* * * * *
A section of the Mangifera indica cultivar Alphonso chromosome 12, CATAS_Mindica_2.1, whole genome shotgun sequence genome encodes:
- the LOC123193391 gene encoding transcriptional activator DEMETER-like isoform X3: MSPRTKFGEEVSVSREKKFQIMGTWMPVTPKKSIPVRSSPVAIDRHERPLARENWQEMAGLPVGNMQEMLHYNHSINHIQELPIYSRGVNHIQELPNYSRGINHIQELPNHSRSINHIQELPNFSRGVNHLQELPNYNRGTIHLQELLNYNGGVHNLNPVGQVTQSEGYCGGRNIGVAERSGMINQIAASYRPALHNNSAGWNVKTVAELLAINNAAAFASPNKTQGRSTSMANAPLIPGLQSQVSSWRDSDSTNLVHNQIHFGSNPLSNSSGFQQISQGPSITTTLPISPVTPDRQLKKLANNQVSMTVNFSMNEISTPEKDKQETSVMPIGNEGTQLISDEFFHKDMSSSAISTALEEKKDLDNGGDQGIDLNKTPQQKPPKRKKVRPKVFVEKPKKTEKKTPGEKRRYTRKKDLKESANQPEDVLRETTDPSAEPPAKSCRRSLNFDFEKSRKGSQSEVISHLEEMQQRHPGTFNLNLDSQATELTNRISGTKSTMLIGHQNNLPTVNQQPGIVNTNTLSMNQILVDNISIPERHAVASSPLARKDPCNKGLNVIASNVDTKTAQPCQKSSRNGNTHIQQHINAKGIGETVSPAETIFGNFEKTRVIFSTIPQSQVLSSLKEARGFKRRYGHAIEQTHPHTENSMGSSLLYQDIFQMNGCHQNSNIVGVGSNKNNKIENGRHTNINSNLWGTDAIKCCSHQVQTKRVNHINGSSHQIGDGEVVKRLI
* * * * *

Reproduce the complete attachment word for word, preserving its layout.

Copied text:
A section of the Mangifera indica cultivar Alphonso chromosome 12, CATAS_Mindica_2.1, whole genome shotgun sequence genome encodes:
- the LOC123193391 gene encoding transcriptional activator DEMETER-like isoform X3: MSPRTKFGEEVSVSREKKFQIMGTWMPVTPKKSIPVRSSPVAIDRHERPLARENWQEMAGLPVGNMQEMLHYNHSINHIQELPIYSRGVNHIQELPNYSRGINHIQELPNHSRSINHIQELPNFSRGVNHLQELPNYNRGTIHLQELLNYNGGVHNLNPVGQVTQSEGYCGGRNIGVAERSGMINQIAASYRPALHNNSAGWNVKTVAELLAINNAAAFASPNKTQGRSTSMANAPLIPGLQSQVSSWRDSDSTNLVHNQIHFGSNPLSNSSGFQQISQGPSITTTLPISPVTPDRQLKKLANNQVSMTVNFSMNEISTPEKDKQETSVMPIGNEGTQLISDEFFHKDMSSSAISTALEEKKDLDNGGDQGIDLNKTPQQKPPKRKKVRPKVFVEKPKKTEKKTPGEKRRYTRKKDLKESANQPEDVLRETTDPSAEPPAKSCRRSLNFDFEKSRKGSQSEVISHLEEMQQRHPGTFNLNLDSQATELTNRISGTKSTMLIGHQNNLPTVNQQPGIVNTNTLSMNQILVDNISIPERHAVASSPLARKDPCNKGLNVIASNVDTKTAQPCQKSSRNGNTHIQQHINAKGIGETVSPAETIFGNFEKTRVIFSTIPQSQVLSSLKEARGFKRRYGHAIEQTHPHTENSMGSSLLYQDIFQMNGCHQNSNIVGVGSNKNNKIENGRHTNINSNLWGTDAIKCCSHQVQTKRVNHINGSSHQIGDGEVVKRLI